PS Which is not to say having a big fanbase voting is a bad thing per se – rather that it moves the debate away from content, and I personally don't think benefits the genre that way. Essentially, you end up rewarding bestsellers for being bestsellers, which is down to many factors, some of which is outside the hands of "the talent".
I've long ago outsourced all my reading, and am now at the point of trying to get other people to write my books for me. Don't suppose you'd fancy doing a couple of chapters of the next one…?
As for public voting, it may well be whoever has the biggest fanbase that wins, but who really knows on what basis people are casting votes? Some may have read all the books and be carefully considering them. They may well be considering them just as carefully as, say, those that decide the Hugos or Nebulas, who's to say? And let's not forget that we already have some juried awards, and without doubt they have their own biases. They tend to be discussed, and to be regarded as relevant and important, by people who have similar tastes to the jury – that's not meant to be a criticism, it's just a fact. Awards have a flavour, and it's important that they should so that people who like a particular taste can find more of what they like. The whole purpose of an award with a significant public involvement (and I agree I'd prefer a balance of public involvement and jury) is to attempt to broaden the interest to people who might otherwise find themselves a bit uninterested by the awards already out there, and potentially to provide a platform for interesting booksellers and perhaps a wider public in a set of titles, especially since existing awards are commercially not terribly effective. I don't think it's unfair to say that core commercial fantasy of the epic/heroic type that Gemmell is best known for doesn't really get much of a look in at existing awards, especially once you consider its great commercial importance. Maybe that's because it's all junk, but I'd like (obviously) to believe otherwise.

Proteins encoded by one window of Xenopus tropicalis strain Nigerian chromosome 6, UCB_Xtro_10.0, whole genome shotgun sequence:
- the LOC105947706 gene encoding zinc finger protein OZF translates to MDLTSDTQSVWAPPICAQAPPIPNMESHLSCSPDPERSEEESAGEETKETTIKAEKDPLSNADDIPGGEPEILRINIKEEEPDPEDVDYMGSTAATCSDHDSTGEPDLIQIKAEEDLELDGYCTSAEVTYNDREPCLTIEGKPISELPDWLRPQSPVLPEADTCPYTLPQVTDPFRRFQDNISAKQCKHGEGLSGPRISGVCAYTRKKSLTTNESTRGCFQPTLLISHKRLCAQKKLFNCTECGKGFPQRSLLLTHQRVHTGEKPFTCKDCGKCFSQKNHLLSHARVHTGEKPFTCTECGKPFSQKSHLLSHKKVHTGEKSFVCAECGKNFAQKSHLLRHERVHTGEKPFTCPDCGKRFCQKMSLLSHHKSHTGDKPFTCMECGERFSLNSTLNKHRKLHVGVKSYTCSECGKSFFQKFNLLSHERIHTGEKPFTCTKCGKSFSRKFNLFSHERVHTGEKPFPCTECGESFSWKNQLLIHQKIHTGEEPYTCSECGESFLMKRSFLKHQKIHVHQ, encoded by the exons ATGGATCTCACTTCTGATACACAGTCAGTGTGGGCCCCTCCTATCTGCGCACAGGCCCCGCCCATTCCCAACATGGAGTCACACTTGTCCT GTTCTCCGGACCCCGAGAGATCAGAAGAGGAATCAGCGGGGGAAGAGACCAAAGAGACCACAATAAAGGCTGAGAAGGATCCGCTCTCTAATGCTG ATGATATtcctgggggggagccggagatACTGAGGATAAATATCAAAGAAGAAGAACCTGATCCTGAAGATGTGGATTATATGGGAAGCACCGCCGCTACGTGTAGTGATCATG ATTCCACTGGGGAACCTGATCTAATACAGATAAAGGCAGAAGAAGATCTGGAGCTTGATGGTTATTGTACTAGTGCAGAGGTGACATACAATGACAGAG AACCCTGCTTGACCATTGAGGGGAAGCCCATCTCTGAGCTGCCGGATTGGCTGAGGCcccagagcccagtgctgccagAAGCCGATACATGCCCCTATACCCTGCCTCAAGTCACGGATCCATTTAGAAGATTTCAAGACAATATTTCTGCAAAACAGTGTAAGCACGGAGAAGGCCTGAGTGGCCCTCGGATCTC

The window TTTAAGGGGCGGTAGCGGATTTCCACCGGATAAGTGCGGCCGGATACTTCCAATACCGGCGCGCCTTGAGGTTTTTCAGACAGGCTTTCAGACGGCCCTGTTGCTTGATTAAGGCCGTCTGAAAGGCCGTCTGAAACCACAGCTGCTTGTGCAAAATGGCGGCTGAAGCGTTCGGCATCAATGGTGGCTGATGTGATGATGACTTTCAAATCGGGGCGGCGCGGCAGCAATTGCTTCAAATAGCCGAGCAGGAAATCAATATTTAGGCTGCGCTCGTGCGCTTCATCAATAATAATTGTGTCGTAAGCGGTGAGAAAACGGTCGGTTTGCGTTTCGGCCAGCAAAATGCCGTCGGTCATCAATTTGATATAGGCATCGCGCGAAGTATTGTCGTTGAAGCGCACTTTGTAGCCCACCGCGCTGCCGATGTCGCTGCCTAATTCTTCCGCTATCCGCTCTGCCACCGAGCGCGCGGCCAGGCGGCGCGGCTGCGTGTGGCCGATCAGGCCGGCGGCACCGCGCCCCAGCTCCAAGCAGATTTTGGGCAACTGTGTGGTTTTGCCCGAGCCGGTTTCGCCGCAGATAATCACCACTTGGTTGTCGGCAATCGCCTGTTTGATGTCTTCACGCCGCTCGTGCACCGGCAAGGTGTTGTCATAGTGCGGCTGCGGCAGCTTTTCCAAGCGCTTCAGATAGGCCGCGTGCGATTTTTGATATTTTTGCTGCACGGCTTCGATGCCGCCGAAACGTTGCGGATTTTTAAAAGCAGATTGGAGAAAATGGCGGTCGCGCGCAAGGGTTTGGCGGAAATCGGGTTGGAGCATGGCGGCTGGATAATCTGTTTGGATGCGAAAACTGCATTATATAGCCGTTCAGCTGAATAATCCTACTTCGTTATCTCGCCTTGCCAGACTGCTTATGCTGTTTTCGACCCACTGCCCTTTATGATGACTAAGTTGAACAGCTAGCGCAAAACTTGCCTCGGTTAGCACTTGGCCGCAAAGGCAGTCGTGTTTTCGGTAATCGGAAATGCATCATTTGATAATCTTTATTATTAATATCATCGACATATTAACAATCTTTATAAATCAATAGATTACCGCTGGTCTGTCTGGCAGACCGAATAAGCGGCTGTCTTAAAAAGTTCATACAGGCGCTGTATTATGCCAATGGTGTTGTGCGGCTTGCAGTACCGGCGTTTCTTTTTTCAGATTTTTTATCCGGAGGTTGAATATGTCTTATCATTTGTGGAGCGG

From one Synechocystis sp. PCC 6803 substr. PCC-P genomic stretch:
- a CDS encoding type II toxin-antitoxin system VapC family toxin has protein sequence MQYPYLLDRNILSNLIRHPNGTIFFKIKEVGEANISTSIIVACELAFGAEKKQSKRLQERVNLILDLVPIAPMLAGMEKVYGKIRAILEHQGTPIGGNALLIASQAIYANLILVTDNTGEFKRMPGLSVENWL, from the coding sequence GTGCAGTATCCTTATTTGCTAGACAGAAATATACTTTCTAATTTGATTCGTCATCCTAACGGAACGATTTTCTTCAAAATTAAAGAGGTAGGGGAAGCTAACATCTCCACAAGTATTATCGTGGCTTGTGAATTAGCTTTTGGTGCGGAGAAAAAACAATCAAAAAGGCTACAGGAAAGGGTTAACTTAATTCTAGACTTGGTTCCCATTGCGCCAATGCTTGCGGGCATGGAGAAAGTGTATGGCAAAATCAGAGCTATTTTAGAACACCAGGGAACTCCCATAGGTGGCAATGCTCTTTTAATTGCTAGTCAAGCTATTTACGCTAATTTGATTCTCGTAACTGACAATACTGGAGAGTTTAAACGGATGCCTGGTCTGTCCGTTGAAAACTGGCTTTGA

Sure, I'll take a chapter. I've a good zuffling scene going spare…
There's certainly some value in giving 'recognition' to commercial books. But the thing is with commercial publishing: it's not just an author involved. How many readers know just how much money is spend advertising those bestselling books? How much money is spent placing books on table promotions, on mail-outs, ARCs, putting it Amazon offers – it's hugely expensive stuff making a commercial success of an author. And the reward of being a commercial author is – they can afford to do it for a living.
Your juried award winners, on the other hand, might not be a commercial success, but they certainly deserve an airing. (But also, I shouldn't suggest a commercial book might not possess good artistic quality – they certainly can, and do.)
The Booker Prize and Costa Award are interesting, because they can pluck unknowns and give them massive commercial exposure. That's healthy for the lit genre in the long-term.
With an online poll award, the long-term effects would be: popular authors always win. No bad thing, perhaps, but how does that effect the genre's depth and range and quality?